- WERD became the first African American-owned radio station in 1949
- It broadcast information relevant to Atlanta's black community from sunup till sundown
- Today, the space houses a museum dedicated to the station and hosts live performances weekly
But in the 1950s, that little brick building reverberated with the messages of the Rev. Martin Luther King Jr. and other civil rights leaders.
The building was home to the first black-owned radio station in the United States -- WERD -- and it was the medium that King used to broadcast his Sunday sermons then, later, announcements of his civil rights marches. The station was a fixture of Atlanta's African-American community. It offered a rare public venue for black jazz and blues performers during the Jim Crow era, and amplified the voices of King and other African-American leaders as they encouraged black citizens to vote.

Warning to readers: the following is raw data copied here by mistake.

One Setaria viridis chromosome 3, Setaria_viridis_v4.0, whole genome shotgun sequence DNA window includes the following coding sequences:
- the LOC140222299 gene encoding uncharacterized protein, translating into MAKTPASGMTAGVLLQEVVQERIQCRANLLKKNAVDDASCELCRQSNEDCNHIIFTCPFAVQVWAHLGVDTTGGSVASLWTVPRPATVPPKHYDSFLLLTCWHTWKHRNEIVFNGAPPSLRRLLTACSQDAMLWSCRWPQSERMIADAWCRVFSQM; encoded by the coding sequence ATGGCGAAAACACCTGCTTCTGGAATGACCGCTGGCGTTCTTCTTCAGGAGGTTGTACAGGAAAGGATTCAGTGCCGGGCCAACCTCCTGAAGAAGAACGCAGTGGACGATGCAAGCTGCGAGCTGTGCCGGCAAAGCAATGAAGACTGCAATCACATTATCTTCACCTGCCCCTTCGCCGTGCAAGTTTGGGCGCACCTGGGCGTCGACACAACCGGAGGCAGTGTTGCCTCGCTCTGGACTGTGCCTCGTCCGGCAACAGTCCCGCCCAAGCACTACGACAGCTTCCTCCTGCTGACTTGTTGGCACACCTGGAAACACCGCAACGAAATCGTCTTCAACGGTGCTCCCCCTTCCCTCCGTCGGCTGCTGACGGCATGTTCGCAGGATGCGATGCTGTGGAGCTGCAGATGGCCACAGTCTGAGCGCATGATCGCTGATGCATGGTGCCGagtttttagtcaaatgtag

In the decades that followed the tumultuous 1950s and '60, the building that had been WERD went through the incarnations of any professional building in a changing city, finally serving its community as a hair salon during the 1980s and '90s. That -- a hair salon -- was what hairdresser Ricci de Forest thought he was getting when he signed a lease in 2004.
What he knew, though, was that it was not just any hair salon; it was one of only two "Madam C.J. Walker" hair salons
left in the country. Named for an African-American beauty pioneer who made a fortune from licensing her salon chain and selling beauty products in the early 20th century, the salon and the building housing it had the appeal of that historical niche.
"I wanted to attach her legacy to my business," says history buff de Forest.
It wasn't until about two years later that he discovered his new salon had a much broader and deeper place i